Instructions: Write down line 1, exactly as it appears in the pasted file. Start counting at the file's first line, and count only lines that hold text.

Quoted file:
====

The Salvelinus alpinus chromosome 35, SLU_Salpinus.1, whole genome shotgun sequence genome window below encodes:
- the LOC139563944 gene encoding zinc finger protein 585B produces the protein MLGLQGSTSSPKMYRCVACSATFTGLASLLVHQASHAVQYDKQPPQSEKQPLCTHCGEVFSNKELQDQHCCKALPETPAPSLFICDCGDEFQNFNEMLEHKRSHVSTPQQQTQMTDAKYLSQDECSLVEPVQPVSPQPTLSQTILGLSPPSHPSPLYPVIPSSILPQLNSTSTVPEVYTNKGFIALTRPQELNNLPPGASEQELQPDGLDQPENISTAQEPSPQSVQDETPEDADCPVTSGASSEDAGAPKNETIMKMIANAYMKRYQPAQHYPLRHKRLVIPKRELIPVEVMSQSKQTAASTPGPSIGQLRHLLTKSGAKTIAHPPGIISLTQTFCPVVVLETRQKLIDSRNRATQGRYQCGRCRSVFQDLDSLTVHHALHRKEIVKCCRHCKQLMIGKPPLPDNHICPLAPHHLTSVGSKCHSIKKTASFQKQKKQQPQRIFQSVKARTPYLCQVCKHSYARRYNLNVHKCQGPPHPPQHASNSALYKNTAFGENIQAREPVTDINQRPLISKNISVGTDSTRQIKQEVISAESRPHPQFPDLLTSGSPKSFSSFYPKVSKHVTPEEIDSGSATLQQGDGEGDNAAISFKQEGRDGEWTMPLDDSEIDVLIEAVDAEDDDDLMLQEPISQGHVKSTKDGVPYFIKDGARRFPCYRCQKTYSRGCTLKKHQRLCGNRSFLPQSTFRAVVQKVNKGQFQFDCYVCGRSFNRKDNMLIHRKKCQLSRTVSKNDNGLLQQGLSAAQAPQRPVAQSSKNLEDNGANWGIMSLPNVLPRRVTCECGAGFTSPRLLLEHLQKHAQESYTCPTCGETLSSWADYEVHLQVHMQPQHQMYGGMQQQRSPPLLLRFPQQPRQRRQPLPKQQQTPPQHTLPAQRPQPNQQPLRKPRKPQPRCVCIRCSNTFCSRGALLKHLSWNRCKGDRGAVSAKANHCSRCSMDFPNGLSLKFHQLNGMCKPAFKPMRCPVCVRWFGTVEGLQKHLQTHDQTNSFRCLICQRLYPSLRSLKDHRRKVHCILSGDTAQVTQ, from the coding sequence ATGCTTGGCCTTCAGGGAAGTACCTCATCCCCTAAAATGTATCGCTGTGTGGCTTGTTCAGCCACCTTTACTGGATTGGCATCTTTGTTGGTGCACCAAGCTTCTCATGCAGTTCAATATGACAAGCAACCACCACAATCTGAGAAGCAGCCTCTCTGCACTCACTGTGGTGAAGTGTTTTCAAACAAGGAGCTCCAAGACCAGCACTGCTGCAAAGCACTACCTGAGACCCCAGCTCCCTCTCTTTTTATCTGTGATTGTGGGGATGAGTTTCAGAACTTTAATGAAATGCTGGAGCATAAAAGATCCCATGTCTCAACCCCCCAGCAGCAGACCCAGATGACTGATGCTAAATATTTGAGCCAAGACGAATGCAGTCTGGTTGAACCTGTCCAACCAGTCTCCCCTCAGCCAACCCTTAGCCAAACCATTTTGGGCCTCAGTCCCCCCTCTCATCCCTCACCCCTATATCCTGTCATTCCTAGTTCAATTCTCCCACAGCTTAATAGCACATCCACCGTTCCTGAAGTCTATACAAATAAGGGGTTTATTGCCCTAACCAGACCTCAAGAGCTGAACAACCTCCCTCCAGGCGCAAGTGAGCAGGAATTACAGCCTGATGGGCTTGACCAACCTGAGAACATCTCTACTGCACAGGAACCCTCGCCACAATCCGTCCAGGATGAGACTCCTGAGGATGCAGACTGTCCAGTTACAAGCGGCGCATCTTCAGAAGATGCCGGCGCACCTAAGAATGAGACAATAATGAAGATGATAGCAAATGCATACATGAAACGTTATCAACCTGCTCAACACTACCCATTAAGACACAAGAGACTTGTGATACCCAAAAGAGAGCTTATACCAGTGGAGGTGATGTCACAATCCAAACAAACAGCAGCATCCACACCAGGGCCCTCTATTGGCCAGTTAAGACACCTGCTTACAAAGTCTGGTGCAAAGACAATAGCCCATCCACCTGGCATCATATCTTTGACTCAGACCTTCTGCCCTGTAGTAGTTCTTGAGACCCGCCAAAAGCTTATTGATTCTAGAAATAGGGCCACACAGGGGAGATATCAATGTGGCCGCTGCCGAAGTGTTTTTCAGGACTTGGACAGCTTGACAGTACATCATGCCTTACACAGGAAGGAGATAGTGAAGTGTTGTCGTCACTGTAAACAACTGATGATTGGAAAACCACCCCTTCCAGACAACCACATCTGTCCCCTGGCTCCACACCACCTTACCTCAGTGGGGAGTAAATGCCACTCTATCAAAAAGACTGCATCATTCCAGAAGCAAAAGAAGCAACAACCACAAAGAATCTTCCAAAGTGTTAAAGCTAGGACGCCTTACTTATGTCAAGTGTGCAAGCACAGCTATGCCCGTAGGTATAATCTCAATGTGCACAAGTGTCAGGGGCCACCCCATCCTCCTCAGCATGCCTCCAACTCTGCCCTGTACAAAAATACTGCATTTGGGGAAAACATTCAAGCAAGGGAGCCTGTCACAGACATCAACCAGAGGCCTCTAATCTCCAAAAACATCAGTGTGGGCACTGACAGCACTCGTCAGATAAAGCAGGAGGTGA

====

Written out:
The Salvelinus alpinus chromosome 35, SLU_Salpinus.1, whole genome shotgun sequence genome window below encodes: